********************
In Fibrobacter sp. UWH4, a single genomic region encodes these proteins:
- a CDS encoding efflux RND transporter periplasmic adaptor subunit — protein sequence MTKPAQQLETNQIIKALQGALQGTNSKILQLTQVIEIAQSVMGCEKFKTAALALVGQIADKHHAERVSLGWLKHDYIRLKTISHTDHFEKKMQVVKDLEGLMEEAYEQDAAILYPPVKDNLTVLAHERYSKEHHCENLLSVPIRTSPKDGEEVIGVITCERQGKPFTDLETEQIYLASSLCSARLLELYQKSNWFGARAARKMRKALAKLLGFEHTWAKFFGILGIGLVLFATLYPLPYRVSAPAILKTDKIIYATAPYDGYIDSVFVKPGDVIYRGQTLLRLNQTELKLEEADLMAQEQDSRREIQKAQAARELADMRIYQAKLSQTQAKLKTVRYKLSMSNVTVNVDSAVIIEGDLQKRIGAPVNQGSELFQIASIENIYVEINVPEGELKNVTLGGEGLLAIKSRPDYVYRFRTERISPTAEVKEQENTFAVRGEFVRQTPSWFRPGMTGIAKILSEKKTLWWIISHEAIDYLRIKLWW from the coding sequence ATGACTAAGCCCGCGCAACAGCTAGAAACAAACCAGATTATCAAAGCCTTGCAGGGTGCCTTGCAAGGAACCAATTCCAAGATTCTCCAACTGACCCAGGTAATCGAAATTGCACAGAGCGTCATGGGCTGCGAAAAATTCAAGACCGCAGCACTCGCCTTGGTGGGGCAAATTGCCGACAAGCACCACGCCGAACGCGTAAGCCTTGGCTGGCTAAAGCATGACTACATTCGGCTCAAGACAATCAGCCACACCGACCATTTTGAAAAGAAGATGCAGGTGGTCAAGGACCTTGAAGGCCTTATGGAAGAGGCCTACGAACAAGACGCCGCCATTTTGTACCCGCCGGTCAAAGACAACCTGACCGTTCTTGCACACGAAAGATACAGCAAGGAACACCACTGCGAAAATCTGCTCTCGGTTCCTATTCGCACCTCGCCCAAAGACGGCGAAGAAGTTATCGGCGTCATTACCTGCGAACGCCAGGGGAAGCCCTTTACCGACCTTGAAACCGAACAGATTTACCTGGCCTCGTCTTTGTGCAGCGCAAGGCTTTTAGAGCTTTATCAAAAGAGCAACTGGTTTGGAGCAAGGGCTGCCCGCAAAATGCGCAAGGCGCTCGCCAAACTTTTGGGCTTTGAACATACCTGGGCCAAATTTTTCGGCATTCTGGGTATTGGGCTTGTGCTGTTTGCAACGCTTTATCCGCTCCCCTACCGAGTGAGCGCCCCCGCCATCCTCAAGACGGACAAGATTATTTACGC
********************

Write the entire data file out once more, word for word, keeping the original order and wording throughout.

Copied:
In Fibrobacter sp. UWH4, a single genomic region encodes these proteins:
- a CDS encoding efflux RND transporter periplasmic adaptor subunit — protein sequence MTKPAQQLETNQIIKALQGALQGTNSKILQLTQVIEIAQSVMGCEKFKTAALALVGQIADKHHAERVSLGWLKHDYIRLKTISHTDHFEKKMQVVKDLEGLMEEAYEQDAAILYPPVKDNLTVLAHERYSKEHHCENLLSVPIRTSPKDGEEVIGVITCERQGKPFTDLETEQIYLASSLCSARLLELYQKSNWFGARAARKMRKALAKLLGFEHTWAKFFGILGIGLVLFATLYPLPYRVSAPAILKTDKIIYATAPYDGYIDSVFVKPGDVIYRGQTLLRLNQTELKLEEADLMAQEQDSRREIQKAQAARELADMRIYQAKLSQTQAKLKTVRYKLSMSNVTVNVDSAVIIEGDLQKRIGAPVNQGSELFQIASIENIYVEINVPEGELKNVTLGGEGLLAIKSRPDYVYRFRTERISPTAEVKEQENTFAVRGEFVRQTPSWFRPGMTGIAKILSEKKTLWWIISHEAIDYLRIKLWW from the coding sequence ATGACTAAGCCCGCGCAACAGCTAGAAACAAACCAGATTATCAAAGCCTTGCAGGGTGCCTTGCAAGGAACCAATTCCAAGATTCTCCAACTGACCCAGGTAATCGAAATTGCACAGAGCGTCATGGGCTGCGAAAAATTCAAGACCGCAGCACTCGCCTTGGTGGGGCAAATTGCCGACAAGCACCACGCCGAACGCGTAAGCCTTGGCTGGCTAAAGCATGACTACATTCGGCTCAAGACAATCAGCCACACCGACCATTTTGAAAAGAAGATGCAGGTGGTCAAGGACCTTGAAGGCCTTATGGAAGAGGCCTACGAACAAGACGCCGCCATTTTGTACCCGCCGGTCAAAGACAACCTGACCGTTCTTGCACACGAAAGATACAGCAAGGAACACCACTGCGAAAATCTGCTCTCGGTTCCTATTCGCACCTCGCCCAAAGACGGCGAAGAAGTTATCGGCGTCATTACCTGCGAACGCCAGGGGAAGCCCTTTACCGACCTTGAAACCGAACAGATTTACCTGGCCTCGTCTTTGTGCAGCGCAAGGCTTTTAGAGCTTTATCAAAAGAGCAACTGGTTTGGAGCAAGGGCTGCCCGCAAAATGCGCAAGGCGCTCGCCAAACTTTTGGGCTTTGAACATACCTGGGCCAAATTTTTCGGCATTCTGGGTATTGGGCTTGTGCTGTTTGCAACGCTTTATCCGCTCCCCTACCGAGTGAGCGCCCCCGCCATCCTCAAGACGGACAAGATTATTTACGC